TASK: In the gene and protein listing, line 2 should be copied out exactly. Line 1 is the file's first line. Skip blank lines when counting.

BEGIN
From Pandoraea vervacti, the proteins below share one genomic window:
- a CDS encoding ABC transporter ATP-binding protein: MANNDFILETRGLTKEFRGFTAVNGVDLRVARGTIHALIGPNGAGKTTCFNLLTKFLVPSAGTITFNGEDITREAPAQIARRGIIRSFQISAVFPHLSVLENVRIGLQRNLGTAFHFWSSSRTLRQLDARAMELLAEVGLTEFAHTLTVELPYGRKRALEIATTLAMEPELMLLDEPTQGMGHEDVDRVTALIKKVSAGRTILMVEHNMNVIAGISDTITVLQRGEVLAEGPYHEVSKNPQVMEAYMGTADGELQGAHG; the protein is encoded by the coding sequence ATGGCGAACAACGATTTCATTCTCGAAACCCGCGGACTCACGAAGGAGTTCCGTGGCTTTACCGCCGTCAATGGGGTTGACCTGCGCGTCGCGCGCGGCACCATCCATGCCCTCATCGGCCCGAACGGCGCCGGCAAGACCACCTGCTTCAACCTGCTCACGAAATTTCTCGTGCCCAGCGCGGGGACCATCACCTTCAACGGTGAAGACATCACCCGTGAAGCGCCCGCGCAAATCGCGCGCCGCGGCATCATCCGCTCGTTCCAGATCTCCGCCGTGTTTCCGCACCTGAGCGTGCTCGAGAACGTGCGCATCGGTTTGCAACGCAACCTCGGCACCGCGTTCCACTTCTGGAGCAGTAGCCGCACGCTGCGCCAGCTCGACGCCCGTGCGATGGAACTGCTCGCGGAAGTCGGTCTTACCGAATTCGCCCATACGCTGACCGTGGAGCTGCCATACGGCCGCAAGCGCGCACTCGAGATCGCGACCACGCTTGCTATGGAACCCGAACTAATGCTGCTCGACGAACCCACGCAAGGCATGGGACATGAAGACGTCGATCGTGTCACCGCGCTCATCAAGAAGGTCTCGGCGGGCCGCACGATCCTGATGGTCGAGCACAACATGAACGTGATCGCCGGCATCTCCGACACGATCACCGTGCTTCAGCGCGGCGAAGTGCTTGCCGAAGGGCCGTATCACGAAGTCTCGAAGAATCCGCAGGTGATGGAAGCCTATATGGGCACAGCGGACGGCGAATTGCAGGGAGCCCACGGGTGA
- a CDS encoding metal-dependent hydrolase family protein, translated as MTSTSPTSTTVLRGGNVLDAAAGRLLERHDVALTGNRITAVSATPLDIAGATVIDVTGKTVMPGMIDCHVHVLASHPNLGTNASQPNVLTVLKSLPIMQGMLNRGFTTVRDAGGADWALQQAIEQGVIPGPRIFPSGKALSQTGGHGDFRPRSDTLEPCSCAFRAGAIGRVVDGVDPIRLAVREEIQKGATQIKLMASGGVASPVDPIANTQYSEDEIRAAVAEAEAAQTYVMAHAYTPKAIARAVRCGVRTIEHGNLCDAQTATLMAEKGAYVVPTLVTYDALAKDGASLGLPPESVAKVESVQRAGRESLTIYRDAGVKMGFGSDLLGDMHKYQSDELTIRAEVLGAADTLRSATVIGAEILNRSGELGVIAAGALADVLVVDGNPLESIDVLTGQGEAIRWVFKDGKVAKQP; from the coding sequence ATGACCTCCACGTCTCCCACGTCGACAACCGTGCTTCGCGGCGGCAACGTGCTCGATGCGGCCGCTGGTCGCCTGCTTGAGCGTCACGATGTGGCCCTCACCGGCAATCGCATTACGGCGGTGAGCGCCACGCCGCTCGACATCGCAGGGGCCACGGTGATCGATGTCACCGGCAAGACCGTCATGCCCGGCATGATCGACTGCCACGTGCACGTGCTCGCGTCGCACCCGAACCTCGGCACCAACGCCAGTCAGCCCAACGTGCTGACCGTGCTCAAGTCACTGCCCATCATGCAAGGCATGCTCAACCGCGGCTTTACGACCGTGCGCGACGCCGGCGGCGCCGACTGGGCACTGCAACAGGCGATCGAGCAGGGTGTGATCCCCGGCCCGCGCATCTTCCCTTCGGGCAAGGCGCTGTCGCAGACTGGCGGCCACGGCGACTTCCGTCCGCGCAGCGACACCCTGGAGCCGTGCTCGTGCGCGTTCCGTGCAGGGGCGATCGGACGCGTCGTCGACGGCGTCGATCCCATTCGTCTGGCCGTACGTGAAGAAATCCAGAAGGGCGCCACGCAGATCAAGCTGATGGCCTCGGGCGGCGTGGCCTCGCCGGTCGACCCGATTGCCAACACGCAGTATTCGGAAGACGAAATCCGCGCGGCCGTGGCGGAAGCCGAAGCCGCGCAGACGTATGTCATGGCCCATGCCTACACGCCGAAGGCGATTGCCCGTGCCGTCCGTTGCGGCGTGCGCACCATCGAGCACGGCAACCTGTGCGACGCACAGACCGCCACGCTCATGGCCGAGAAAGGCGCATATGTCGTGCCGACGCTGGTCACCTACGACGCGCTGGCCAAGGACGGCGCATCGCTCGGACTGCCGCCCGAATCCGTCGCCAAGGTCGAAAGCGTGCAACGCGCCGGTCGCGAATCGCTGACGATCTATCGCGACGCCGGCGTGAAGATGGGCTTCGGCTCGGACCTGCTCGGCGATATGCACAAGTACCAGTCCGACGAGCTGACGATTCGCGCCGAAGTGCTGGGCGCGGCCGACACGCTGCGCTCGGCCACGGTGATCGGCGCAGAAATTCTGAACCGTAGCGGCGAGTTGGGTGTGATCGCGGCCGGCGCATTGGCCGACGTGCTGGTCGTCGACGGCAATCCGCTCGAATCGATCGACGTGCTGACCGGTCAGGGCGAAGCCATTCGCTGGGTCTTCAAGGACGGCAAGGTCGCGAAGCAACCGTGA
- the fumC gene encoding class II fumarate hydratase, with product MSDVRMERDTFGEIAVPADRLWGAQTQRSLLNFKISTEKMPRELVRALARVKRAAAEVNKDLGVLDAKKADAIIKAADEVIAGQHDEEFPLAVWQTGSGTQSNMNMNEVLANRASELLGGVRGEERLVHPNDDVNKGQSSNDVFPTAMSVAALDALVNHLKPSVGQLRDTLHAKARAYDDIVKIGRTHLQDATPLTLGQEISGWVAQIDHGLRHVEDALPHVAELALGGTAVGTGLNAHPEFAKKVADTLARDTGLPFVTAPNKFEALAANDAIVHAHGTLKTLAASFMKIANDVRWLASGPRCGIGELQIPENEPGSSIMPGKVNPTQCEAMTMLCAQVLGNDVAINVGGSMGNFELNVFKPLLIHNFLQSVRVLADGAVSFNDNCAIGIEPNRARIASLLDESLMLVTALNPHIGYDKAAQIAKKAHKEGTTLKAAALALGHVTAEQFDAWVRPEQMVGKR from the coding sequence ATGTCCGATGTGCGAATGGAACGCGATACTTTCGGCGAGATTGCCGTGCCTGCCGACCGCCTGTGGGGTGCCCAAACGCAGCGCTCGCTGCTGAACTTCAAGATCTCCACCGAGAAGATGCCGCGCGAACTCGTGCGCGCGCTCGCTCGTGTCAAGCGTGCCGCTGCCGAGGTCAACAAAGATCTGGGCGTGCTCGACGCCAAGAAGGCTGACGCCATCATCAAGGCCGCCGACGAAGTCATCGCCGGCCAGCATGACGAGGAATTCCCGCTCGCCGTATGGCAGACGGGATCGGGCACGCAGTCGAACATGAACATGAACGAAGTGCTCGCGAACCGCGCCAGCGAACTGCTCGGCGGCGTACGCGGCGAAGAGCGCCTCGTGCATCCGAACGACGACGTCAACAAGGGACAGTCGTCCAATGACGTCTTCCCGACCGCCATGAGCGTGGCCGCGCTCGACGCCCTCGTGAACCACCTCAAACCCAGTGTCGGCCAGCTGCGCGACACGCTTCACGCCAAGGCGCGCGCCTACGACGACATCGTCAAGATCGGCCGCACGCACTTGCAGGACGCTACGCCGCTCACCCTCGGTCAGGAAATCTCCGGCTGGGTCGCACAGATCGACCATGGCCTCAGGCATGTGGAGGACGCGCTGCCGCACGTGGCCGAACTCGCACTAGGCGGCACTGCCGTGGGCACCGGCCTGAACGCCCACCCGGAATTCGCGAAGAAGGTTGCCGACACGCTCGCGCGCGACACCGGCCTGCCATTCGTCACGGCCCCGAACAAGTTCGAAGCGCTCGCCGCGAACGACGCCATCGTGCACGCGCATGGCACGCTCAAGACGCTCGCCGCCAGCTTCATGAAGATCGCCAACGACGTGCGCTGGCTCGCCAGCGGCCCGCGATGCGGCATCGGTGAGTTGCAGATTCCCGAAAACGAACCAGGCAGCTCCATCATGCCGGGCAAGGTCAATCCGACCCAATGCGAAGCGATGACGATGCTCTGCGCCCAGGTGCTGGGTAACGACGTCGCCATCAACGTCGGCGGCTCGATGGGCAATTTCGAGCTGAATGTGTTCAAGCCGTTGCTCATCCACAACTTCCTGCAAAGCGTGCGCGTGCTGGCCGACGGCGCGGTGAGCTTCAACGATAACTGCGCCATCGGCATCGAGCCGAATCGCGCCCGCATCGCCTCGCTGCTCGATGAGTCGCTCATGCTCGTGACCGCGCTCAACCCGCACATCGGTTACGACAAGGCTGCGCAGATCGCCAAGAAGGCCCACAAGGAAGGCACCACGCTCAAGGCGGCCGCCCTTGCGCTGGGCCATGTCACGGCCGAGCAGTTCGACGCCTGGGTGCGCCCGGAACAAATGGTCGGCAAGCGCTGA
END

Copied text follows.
- a CDS encoding ABC transporter ATP-binding protein: MANNDFILETRGLTKEFRGFTAVNGVDLRVARGTIHALIGPNGAGKTTCFNLLTKFLVPSAGTITFNGEDITREAPAQIARRGIIRSFQISAVFPHLSVLENVRIGLQRNLGTAFHFWSSSRTLRQLDARAMELLAEVGLTEFAHTLTVELPYGRKRALEIATTLAMEPELMLLDEPTQGMGHEDVDRVTALIKKVSAGRTILMVEHNMNVIAGISDTITVLQRGEVLAEGPYHEVSKNPQVMEAYMGTADGELQGAHG; the protein is encoded by the coding sequence ATGGCGAACAACGATTTCATTCTCGAAACCCGCGGACTCACGAAGGAGTTCCGTGGCTTTACCGCCGTCAATGGGGTTGACCTGCGCGTCGCGCGCGGCACCATCCATGCCCTCATCGGCCCGAACGGCGCCGGCAAGACCACCTGCTTCAACCTGCTCACGAAATTTCTCGTGCCCAGCGCGGGGACCATCACCTTCAACGGTGAAGACATCACCCGTGAAGCGCCCGCGCAAATCGCGCGCCGCGGCATCATCCGCTCGTTCCAGATCTCCGCCGTGTTTCCGCACCTGAGCGTGCTCGAGAACGTGCGCATCGGTTTGCAACGCAACCTCGGCACCGCGTTCCACTTCTGGAGCAGTAGCCGCACGCTGCGCCAGCTCGACGCCCGTGCGATGGAACTGCTCGCGGAAGTCGGTCTTACCGAATTCGCCCATACGCTGACCGTGGAGCTGCCATACGGCCGCAAGCGCGCACTCGAGATCGCGACCACGCTTGCTATGGAACCCGAACTAATGCTGCTCGACGAACCCACGCAAGGCATGGGACATGAAGACGTCGATCGTGTCACCGCGCTCATCAAGAAGGTCTCGGCGGGCCGCACGATCCTGATGGTCGAGCACAACATGAACGTGATCGCCGGCATCTCCGACACGATCACCGTGCTTCAGCGCGGCGAAGTGCTTGCCGAAGGGCCGTATCACGAAGTCTCGAAGAATCCGCAGGTGATGGAAGCCTATATGGGCACAGCGGACGGCGAATTGCAGGGAGCCCACGGGTGA